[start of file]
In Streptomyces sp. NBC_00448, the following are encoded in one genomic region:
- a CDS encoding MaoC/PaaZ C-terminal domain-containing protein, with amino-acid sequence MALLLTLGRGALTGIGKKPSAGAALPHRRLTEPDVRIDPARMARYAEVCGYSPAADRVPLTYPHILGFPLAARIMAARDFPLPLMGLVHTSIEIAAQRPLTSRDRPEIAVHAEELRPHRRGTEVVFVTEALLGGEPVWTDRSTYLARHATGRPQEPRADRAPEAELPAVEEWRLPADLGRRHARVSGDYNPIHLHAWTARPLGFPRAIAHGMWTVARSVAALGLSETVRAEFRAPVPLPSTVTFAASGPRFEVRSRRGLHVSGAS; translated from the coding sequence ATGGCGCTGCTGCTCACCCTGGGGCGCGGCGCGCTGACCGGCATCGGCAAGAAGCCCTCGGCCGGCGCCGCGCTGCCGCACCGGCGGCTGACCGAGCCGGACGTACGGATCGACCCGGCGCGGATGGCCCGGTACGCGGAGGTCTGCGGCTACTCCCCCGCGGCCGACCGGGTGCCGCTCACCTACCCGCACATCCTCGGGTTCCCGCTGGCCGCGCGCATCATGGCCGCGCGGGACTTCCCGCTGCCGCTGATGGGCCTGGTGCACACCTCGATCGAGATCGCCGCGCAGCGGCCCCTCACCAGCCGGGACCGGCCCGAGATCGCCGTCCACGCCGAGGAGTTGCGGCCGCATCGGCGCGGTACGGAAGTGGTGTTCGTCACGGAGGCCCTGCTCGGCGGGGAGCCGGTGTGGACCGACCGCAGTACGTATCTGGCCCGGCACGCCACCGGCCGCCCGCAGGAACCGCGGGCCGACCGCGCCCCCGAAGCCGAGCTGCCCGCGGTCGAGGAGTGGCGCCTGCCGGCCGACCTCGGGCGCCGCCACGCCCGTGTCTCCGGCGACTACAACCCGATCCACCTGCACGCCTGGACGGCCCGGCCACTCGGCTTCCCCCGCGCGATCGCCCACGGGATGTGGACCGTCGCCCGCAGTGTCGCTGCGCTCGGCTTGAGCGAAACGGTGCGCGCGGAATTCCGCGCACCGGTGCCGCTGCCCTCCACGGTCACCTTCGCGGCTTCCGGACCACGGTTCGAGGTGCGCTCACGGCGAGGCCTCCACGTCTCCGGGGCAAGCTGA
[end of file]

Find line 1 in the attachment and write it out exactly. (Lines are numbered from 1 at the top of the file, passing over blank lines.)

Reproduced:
In Streptomyces sp. NBC_00448, the following are encoded in one genomic region: